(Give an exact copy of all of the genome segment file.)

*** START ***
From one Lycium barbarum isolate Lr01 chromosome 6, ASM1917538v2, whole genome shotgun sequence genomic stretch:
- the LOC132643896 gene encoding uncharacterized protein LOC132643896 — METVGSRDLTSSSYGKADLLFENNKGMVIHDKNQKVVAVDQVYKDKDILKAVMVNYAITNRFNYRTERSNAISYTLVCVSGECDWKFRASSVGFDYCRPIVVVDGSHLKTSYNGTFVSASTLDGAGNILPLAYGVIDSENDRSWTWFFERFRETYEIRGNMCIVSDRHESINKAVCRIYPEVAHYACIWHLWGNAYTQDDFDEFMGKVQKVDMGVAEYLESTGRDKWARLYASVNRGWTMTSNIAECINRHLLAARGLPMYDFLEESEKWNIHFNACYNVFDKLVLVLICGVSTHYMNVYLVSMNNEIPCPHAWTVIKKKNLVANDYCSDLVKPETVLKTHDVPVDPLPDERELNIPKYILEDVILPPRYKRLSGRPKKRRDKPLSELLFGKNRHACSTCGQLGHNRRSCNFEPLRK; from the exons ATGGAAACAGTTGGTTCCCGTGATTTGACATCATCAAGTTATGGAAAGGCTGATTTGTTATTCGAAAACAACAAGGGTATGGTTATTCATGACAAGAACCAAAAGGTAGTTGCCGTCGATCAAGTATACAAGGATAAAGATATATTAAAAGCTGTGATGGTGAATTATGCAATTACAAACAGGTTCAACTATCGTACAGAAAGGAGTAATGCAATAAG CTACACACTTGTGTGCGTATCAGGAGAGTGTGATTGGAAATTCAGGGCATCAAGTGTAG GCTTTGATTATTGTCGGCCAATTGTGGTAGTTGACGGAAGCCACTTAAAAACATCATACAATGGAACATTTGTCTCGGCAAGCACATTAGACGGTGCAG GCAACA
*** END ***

From one Lycium barbarum isolate Lr01 chromosome 6, ASM1917538v2, whole genome shotgun sequence genomic stretch:
- the LOC132643896 gene encoding uncharacterized protein LOC132643896 — METVGSRDLTSSSYGKADLLFENNKGMVIHDKNQKVVAVDQVYKDKDILKAVMVNYAITNRFNYRTERSNAISYTLVCVSGECDWKFRASSVGFDYCRPIVVVDGSHLKTSYNGTFVSASTLDGAGNILPLAYGVIDSENDRSWTWFFERFRETYEIRGNMCIVSDRHESINKAVCRIYPEVAHYACIWHLWGNAYTQDDFDEFMGKVQKVDMGVAEYLESTGRDKWARLYASVNRGWTMTSNIAECINRHLLAARGLPMYDFLEESEKWNIHFNACYNVFDKLVLVLICGVSTHYMNVYLVSMNNEIPCPHAWTVIKKKNLVANDYCSDLVKPETVLKTHDVPVDPLPDERELNIPKYILEDVILPPRYKRLSGRPKKRRDKPLSELLFGKNRHACSTCGQLGHNRRSCNFEPLRK; from the exons ATGGAAACAGTTGGTTCCCGTGATTTGACATCATCAAGTTATGGAAAGGCTGATTTGTTATTCGAAAACAACAAGGGTATGGTTATTCATGACAAGAACCAAAAGGTAGTTGCCGTCGATCAAGTATACAAGGATAAAGATATATTAAAAGCTGTGATGGTGAATTATGCAATTACAAACAGGTTCAACTATCGTACAGAAAGGAGTAATGCAATAAG CTACACACTTGTGTGCGTATCAGGAGAGTGTGATTGGAAATTCAGGGCATCAAGTGTAG GCTTTGATTATTGTCGGCCAATTGTGGTAGTTGACGGAAGCCACTTAAAAACATCATACAATGGAACATTTGTCTCGGCAAGCACATTAGACGGTGCAG GCAACA